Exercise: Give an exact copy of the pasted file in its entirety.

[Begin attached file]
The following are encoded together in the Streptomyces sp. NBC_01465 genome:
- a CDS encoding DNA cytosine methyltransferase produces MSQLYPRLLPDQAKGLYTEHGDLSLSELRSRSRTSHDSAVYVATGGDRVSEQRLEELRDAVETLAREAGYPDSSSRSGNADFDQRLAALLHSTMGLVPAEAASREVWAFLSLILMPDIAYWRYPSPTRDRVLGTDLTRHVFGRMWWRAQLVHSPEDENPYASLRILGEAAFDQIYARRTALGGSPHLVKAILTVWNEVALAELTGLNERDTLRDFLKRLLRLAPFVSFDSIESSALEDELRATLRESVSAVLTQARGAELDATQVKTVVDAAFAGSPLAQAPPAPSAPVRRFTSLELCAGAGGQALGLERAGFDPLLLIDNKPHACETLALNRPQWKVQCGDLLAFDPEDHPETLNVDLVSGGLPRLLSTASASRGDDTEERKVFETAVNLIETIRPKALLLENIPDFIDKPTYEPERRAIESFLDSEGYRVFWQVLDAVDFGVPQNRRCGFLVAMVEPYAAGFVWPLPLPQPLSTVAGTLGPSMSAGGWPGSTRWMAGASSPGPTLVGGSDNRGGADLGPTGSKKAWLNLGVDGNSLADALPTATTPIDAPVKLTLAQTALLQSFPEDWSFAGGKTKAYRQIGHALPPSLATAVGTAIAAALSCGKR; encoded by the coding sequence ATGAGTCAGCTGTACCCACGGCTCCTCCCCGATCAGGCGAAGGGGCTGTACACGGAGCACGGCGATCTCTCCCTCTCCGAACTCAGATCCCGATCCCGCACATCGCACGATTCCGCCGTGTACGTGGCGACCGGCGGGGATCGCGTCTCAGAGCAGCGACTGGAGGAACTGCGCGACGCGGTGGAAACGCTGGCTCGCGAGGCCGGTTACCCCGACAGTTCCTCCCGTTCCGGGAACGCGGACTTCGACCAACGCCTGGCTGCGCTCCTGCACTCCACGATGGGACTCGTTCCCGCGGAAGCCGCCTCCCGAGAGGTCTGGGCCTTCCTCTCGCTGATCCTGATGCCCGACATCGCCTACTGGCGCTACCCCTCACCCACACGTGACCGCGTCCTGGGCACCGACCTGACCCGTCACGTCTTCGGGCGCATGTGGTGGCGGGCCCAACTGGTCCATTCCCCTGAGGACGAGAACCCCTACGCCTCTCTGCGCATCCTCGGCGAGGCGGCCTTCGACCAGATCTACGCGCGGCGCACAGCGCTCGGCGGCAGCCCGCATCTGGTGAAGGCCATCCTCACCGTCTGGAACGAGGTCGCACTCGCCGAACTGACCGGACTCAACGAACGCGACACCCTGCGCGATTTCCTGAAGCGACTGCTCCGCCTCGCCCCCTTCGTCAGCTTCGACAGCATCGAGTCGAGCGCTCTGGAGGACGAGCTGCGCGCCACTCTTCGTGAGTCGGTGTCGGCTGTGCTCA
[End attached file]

The following are encoded together in the Streptomyces sp. NBC_01465 genome:
- a CDS encoding DNA cytosine methyltransferase produces MSQLYPRLLPDQAKGLYTEHGDLSLSELRSRSRTSHDSAVYVATGGDRVSEQRLEELRDAVETLAREAGYPDSSSRSGNADFDQRLAALLHSTMGLVPAEAASREVWAFLSLILMPDIAYWRYPSPTRDRVLGTDLTRHVFGRMWWRAQLVHSPEDENPYASLRILGEAAFDQIYARRTALGGSPHLVKAILTVWNEVALAELTGLNERDTLRDFLKRLLRLAPFVSFDSIESSALEDELRATLRESVSAVLTQARGAELDATQVKTVVDAAFAGSPLAQAPPAPSAPVRRFTSLELCAGAGGQALGLERAGFDPLLLIDNKPHACETLALNRPQWKVQCGDLLAFDPEDHPETLNVDLVSGGLPRLLSTASASRGDDTEERKVFETAVNLIETIRPKALLLENIPDFIDKPTYEPERRAIESFLDSEGYRVFWQVLDAVDFGVPQNRRCGFLVAMVEPYAAGFVWPLPLPQPLSTVAGTLGPSMSAGGWPGSTRWMAGASSPGPTLVGGSDNRGGADLGPTGSKKAWLNLGVDGNSLADALPTATTPIDAPVKLTLAQTALLQSFPEDWSFAGGKTKAYRQIGHALPPSLATAVGTAIAAALSCGKR; encoded by the coding sequence ATGAGTCAGCTGTACCCACGGCTCCTCCCCGATCAGGCGAAGGGGCTGTACACGGAGCACGGCGATCTCTCCCTCTCCGAACTCAGATCCCGATCCCGCACATCGCACGATTCCGCCGTGTACGTGGCGACCGGCGGGGATCGCGTCTCAGAGCAGCGACTGGAGGAACTGCGCGACGCGGTGGAAACGCTGGCTCGCGAGGCCGGTTACCCCGACAGTTCCTCCCGTTCCGGGAACGCGGACTTCGACCAACGCCTGGCTGCGCTCCTGCACTCCACGATGGGACTCGTTCCCGCGGAAGCCGCCTCCCGAGAGGTCTGGGCCTTCCTCTCGCTGATCCTGATGCCCGACATCGCCTACTGGCGCTACCCCTCACCCACACGTGACCGCGTCCTGGGCACCGACCTGACCCGTCACGTCTTCGGGCGCATGTGGTGGCGGGCCCAACTGGTCCATTCCCCTGAGGACGAGAACCCCTACGCCTCTCTGCGCATCCTCGGCGAGGCGGCCTTCGACCAGATCTACGCGCGGCGCACAGCGCTCGGCGGCAGCCCGCATCTGGTGAAGGCCATCCTCACCGTCTGGAACGAGGTCGCACTCGCCGAACTGACCGGACTCAACGAACGCGACACCCTGCGCGATTTCCTGAAGCGACTGCTCCGCCTCGCCCCCTTCGTCAGCTTCGACAGCATCGAGTCGAGCGCTCTGGAGGACGAGCTGCGCGCCACTCTTCGTGAGTCGGTGTCGGCTGTGCTCA